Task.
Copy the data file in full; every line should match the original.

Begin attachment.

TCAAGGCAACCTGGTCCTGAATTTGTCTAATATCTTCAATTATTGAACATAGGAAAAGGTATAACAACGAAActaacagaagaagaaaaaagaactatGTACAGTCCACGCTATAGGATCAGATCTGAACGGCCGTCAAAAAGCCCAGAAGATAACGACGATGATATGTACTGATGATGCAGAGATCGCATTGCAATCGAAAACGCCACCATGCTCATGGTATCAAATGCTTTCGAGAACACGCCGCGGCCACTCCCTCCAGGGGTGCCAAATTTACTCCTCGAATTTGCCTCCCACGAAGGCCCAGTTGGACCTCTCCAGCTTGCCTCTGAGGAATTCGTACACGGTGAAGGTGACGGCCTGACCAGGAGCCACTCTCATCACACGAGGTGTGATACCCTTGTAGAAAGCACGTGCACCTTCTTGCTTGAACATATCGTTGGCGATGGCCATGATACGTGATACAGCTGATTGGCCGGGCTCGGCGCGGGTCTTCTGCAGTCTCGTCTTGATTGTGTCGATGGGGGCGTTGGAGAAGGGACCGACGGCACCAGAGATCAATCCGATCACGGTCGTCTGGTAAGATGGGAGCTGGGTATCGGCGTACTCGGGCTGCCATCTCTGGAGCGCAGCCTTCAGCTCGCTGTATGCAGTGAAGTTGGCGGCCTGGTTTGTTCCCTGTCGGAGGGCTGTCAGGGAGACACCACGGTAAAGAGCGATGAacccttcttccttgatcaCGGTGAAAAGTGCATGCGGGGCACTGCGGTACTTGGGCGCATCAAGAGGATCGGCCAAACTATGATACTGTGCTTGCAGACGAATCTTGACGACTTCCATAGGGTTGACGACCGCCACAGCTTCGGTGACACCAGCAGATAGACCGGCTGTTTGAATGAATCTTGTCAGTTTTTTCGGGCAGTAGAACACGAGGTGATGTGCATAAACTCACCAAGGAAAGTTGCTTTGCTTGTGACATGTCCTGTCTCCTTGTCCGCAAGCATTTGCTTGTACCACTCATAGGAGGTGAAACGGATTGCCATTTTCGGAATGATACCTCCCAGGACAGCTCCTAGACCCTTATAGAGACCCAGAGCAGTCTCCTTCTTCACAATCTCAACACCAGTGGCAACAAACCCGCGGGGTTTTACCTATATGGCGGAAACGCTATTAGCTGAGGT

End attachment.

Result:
TCAAGGCAACCTGGTCCTGAATTTGTCTAATATCTTCAATTATTGAACATAGGAAAAGGTATAACAACGAAActaacagaagaagaaaaaagaactatGTACAGTCCACGCTATAGGATCAGATCTGAACGGCCGTCAAAAAGCCCAGAAGATAACGACGATGATATGTACTGATGATGCAGAGATCGCATTGCAATCGAAAACGCCACCATGCTCATGGTATCAAATGCTTTCGAGAACACGCCGCGGCCACTCCCTCCAGGGGTGCCAAATTTACTCCTCGAATTTGCCTCCCACGAAGGCCCAGTTGGACCTCTCCAGCTTGCCTCTGAGGAATTCGTACACGGTGAAGGTGACGGCCTGACCAGGAGCCACTCTCATCACACGAGGTGTGATACCCTTGTAGAAAGCACGTGCACCTTCTTGCTTGAACATATCGTTGGCGATGGCCATGATACGTGATACAGCTGATTGGCCGGGCTCGGCGCGGGTCTTCTGCAGTCTCGTCTTGATTGTGTCGATGGGGGCGTTGGAGAAGGGACCGACGGCACCAGAGATCAATCCGATCACGGTCGTCTGGTAAGATGGGAGCTGGGTATCGGCGTACTCGGGCTGCCATCTCTGGAGCGCAGCCTTCAGCTCGCTGTATGCAGTGAAGTTGGCGGCCTGGTTTGTTCCCTGTCGGAGGGCTGTCAGGGAGACACCACGGTAAAGAGCGATGAacccttcttccttgatcaCGGTGAAAAGTGCATGCGGGGCACTGCGGTACTTGGGCGCATCAAGAGGATCGGCCAAACTATGATACTGTGCTTGCAGACGAATCTTGACGACTTCCATAGGGTTGACGACCGCCACAGCTTCGGTGACACCAGCAGATAGACCGGCTGTTTGAATGAATCTTGTCAGTTTTTTCGGGCAGTAGAACACGAGGTGATGTGCATAAACTCACCAAGGAAAGTTGCTTTGCTTGTGACATGTCCTGTCTCCTTGTCCGCAAGCATTTGCTTGTACCACTCATAGGAGGTGAAACGGATTGCCATTTTCGGAATGATACCTCCCAGGACAGCTCCTAGACCCTTATAGAGACCCAGAGCAGTCTCCTTCTTCACAATCTCAACACCAGTGGCAACAAACCCGCGGGGTTTTACCTATATGGCGGAAACGCTATTAGCTGAGGT